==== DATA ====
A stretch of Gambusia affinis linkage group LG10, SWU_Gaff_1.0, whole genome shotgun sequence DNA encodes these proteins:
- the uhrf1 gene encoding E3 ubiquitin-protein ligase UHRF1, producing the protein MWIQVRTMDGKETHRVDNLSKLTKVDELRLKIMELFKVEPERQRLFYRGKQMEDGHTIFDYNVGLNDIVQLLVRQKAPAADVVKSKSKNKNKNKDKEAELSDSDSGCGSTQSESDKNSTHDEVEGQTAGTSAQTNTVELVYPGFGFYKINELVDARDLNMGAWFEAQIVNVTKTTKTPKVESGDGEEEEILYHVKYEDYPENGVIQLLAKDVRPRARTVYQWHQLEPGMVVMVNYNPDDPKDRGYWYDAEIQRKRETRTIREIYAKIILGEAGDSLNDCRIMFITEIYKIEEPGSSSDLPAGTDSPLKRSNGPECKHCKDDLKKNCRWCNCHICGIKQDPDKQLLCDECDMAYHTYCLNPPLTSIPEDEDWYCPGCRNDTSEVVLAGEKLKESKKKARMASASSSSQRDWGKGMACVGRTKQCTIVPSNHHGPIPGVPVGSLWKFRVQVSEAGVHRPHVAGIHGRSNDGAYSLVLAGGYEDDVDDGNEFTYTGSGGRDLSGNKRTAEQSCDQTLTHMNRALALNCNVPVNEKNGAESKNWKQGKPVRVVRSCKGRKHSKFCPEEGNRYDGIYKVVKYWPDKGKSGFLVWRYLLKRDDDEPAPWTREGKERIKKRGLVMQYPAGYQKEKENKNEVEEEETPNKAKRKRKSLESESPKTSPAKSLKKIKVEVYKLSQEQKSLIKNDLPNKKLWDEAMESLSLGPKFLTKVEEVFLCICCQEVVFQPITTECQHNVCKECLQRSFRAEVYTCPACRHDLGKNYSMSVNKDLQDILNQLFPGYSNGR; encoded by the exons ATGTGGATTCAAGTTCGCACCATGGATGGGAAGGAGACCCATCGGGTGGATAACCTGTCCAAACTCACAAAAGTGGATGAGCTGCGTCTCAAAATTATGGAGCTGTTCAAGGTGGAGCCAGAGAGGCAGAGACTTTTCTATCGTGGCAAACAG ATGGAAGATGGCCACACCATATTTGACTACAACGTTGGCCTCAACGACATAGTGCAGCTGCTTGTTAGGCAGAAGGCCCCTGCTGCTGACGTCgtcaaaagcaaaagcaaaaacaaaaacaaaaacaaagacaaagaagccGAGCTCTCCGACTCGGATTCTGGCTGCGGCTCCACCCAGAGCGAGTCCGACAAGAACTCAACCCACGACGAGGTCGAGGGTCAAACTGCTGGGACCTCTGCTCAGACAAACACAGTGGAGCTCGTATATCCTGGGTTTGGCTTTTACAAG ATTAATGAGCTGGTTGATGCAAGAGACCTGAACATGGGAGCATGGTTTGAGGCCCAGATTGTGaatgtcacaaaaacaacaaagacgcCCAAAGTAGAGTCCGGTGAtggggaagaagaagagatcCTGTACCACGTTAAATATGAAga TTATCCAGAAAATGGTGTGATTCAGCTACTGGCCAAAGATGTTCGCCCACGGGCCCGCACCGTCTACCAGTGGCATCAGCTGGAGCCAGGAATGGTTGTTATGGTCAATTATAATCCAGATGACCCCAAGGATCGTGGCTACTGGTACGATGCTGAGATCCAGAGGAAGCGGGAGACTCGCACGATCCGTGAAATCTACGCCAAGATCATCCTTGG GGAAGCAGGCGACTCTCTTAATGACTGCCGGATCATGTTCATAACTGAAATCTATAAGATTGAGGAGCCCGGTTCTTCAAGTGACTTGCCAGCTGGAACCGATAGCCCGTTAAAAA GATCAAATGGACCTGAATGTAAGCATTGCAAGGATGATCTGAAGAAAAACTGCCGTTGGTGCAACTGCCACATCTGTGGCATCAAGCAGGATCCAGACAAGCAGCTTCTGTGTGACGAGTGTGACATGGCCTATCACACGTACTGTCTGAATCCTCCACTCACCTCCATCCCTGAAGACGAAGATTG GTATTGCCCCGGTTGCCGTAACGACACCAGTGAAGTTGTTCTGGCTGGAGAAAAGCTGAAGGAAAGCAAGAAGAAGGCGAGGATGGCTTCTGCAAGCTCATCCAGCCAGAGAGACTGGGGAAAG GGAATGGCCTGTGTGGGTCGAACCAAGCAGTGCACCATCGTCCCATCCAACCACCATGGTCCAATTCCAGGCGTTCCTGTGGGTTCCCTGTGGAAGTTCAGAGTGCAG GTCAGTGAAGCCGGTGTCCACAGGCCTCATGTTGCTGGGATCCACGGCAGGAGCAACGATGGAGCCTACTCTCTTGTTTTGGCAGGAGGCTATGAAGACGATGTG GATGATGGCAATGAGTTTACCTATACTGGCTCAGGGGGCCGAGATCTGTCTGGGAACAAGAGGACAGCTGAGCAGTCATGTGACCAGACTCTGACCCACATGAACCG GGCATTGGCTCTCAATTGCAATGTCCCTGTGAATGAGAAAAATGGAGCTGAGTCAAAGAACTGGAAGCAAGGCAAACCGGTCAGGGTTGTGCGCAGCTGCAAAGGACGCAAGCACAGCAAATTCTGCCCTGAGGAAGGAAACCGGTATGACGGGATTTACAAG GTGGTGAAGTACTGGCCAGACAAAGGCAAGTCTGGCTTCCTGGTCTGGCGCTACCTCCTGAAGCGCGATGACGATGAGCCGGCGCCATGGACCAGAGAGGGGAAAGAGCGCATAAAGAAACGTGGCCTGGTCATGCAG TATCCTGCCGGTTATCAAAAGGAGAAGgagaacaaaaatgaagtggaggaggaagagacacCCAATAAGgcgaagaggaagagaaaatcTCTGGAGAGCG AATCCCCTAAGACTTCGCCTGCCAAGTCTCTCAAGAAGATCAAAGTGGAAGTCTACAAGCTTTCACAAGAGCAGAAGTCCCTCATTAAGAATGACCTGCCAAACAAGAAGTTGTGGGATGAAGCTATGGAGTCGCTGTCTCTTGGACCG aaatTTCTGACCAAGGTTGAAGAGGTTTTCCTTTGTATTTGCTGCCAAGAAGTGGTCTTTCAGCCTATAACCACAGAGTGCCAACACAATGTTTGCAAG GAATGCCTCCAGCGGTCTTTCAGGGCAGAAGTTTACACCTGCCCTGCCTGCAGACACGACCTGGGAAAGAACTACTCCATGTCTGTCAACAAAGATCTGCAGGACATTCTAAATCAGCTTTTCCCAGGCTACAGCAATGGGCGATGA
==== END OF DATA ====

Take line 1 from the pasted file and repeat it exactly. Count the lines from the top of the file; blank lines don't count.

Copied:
A stretch of Gambusia affinis linkage group LG10, SWU_Gaff_1.0, whole genome shotgun sequence DNA encodes these proteins: